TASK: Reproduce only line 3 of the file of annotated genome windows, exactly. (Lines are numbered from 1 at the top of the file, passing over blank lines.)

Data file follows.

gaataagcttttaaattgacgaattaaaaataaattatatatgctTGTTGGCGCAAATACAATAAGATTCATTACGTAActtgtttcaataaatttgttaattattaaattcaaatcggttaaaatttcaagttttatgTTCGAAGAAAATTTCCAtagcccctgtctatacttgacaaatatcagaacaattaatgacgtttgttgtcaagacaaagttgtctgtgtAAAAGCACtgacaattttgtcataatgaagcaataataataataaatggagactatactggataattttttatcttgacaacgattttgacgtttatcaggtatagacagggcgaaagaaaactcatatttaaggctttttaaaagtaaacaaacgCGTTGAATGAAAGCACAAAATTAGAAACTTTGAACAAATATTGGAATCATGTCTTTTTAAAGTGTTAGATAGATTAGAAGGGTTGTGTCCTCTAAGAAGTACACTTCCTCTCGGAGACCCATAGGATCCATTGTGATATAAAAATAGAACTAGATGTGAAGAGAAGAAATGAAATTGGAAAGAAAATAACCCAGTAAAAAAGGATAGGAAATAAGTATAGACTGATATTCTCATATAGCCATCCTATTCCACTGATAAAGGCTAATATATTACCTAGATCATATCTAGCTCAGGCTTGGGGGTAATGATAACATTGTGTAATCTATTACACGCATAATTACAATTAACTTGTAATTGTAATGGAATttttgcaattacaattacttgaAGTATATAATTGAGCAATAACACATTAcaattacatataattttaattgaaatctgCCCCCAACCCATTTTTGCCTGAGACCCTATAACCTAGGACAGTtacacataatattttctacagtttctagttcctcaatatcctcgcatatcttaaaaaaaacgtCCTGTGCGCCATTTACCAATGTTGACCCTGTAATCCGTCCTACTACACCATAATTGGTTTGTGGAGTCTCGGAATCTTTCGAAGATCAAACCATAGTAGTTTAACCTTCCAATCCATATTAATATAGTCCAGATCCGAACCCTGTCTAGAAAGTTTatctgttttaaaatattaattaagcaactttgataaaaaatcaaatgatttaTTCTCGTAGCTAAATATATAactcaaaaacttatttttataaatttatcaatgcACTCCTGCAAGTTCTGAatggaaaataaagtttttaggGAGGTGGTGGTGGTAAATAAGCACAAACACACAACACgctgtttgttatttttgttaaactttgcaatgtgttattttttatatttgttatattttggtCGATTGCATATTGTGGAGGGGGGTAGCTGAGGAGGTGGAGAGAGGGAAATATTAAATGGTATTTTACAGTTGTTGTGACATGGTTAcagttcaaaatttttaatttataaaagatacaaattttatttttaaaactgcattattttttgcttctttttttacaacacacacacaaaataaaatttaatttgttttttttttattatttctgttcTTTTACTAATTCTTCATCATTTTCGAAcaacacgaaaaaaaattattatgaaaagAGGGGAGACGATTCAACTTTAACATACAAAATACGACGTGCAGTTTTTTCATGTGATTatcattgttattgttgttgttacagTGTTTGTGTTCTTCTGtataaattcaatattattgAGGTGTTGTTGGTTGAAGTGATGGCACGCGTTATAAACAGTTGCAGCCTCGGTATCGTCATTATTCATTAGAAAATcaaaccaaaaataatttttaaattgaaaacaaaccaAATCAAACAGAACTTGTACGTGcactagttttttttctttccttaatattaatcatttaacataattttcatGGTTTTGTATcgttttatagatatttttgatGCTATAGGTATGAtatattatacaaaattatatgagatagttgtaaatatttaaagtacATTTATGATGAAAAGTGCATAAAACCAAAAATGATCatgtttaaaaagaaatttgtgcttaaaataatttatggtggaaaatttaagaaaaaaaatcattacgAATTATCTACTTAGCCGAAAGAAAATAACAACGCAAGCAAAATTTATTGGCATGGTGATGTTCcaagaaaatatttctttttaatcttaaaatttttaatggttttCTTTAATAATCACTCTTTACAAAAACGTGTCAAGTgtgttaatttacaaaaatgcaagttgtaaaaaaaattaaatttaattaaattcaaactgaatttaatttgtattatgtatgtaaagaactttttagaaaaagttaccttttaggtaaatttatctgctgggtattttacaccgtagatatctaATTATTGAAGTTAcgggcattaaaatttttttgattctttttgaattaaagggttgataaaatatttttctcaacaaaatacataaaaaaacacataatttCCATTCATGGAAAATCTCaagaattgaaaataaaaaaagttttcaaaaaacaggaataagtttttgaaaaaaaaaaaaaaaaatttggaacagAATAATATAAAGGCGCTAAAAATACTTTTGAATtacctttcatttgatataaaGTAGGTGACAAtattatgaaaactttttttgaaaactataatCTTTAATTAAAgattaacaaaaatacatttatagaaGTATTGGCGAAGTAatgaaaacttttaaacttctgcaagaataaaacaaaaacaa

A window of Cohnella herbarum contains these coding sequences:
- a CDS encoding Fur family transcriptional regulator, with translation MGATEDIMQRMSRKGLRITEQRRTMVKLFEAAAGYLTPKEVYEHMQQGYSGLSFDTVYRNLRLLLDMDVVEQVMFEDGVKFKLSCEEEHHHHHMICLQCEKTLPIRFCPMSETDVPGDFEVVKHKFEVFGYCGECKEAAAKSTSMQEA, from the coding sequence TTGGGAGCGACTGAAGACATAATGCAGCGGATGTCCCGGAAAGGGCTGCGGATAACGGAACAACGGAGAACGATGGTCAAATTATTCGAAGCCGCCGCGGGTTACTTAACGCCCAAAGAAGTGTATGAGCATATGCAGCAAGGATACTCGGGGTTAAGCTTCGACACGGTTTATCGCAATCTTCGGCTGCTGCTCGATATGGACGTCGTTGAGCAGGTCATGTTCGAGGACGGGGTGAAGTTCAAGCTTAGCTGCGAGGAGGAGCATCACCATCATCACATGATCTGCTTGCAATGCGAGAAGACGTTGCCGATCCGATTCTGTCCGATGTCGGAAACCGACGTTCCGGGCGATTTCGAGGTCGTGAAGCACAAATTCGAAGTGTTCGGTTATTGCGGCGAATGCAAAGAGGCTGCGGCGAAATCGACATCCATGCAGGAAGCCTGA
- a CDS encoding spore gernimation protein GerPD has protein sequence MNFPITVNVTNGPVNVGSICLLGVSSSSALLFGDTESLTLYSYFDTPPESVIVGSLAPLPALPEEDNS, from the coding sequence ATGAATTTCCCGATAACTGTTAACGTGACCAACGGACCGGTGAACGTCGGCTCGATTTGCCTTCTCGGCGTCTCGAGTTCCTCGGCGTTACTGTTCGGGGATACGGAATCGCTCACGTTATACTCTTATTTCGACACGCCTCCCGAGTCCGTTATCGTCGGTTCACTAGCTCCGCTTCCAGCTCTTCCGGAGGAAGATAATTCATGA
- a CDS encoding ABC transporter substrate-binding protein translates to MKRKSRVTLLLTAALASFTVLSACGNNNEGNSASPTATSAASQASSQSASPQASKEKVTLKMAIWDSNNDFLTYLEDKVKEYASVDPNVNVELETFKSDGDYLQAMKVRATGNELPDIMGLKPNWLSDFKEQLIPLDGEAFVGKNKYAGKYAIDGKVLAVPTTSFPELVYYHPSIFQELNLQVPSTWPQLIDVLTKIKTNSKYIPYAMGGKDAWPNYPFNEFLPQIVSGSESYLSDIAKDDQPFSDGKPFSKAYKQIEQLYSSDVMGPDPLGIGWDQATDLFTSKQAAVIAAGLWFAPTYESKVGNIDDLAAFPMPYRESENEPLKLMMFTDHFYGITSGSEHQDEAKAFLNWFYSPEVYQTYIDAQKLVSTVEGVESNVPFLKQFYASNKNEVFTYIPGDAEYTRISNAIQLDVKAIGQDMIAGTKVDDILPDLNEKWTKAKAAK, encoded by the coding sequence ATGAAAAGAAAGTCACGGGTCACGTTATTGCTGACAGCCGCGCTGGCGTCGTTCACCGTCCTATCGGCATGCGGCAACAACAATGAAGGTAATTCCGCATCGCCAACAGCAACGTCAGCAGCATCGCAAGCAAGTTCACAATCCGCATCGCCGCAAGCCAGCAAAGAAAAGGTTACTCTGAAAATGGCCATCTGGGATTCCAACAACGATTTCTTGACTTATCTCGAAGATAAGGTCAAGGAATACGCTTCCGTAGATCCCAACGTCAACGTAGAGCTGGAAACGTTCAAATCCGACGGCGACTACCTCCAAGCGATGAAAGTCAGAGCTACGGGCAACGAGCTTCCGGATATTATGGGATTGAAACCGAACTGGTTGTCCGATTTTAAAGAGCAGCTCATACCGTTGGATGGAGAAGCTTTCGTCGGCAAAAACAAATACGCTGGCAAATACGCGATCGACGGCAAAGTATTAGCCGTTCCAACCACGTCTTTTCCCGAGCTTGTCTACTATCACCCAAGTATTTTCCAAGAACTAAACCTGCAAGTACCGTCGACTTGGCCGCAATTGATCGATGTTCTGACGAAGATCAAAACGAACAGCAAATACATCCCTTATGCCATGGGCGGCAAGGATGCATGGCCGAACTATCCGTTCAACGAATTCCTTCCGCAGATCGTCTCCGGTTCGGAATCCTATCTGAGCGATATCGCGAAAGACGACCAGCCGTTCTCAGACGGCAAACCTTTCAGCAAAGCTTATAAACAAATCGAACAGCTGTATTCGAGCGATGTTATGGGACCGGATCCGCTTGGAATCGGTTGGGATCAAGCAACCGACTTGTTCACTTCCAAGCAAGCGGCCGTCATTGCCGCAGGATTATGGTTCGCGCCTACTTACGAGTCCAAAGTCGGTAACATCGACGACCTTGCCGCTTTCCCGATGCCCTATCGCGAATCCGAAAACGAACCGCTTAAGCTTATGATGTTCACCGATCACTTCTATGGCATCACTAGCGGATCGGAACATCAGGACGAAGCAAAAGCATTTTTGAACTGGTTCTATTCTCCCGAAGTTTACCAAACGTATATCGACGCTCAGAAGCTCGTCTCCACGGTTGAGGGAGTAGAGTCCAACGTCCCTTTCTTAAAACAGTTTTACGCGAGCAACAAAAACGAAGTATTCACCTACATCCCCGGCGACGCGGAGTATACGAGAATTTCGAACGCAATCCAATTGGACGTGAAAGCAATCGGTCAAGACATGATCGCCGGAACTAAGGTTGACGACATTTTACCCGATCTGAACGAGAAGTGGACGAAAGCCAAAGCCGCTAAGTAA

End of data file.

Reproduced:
- a CDS encoding Fur family transcriptional regulator, with translation MGATEDIMQRMSRKGLRITEQRRTMVKLFEAAAGYLTPKEVYEHMQQGYSGLSFDTVYRNLRLLLDMDVVEQVMFEDGVKFKLSCEEEHHHHHMICLQCEKTLPIRFCPMSETDVPGDFEVVKHKFEVFGYCGECKEAAAKSTSMQEA, from the coding sequence TTGGGAGCGACTGAAGACATAATGCAGCGGATGTCCCGGAAAGGGCTGCGGATAACGGAACAACGGAGAACGATGGTCAAATTATTCGAAGCCGCCGCGGGTTACTTAACGCCCAAAGAAGTGTATGAGCATATGCAGCAAGGATACTCGGGGTTAAGCTTCGACACGGTTTATCGCAATCTTCGGCTGCTGCTCGATATGGACGTCGTTGAGCAGGTCATGTTCGAGGACGGGGTGAAGTTCAAGCTTAGCTGCGAGGAGGAGCATCACCATCATCACATGATCTGCTTGCAATGCGAGAAGACGTTGCCGATCCGATTCTGTCCGATGTCGGAAACCGACGTTCCGGGCGATTTCGAGGTCGTGAAGCACAAATTCGAAGTGTTCGGTTATTGCGGCGAATGCAAAGAGGCTGCGGCGAAATCGACATCCATGCAGGAAGCCTGA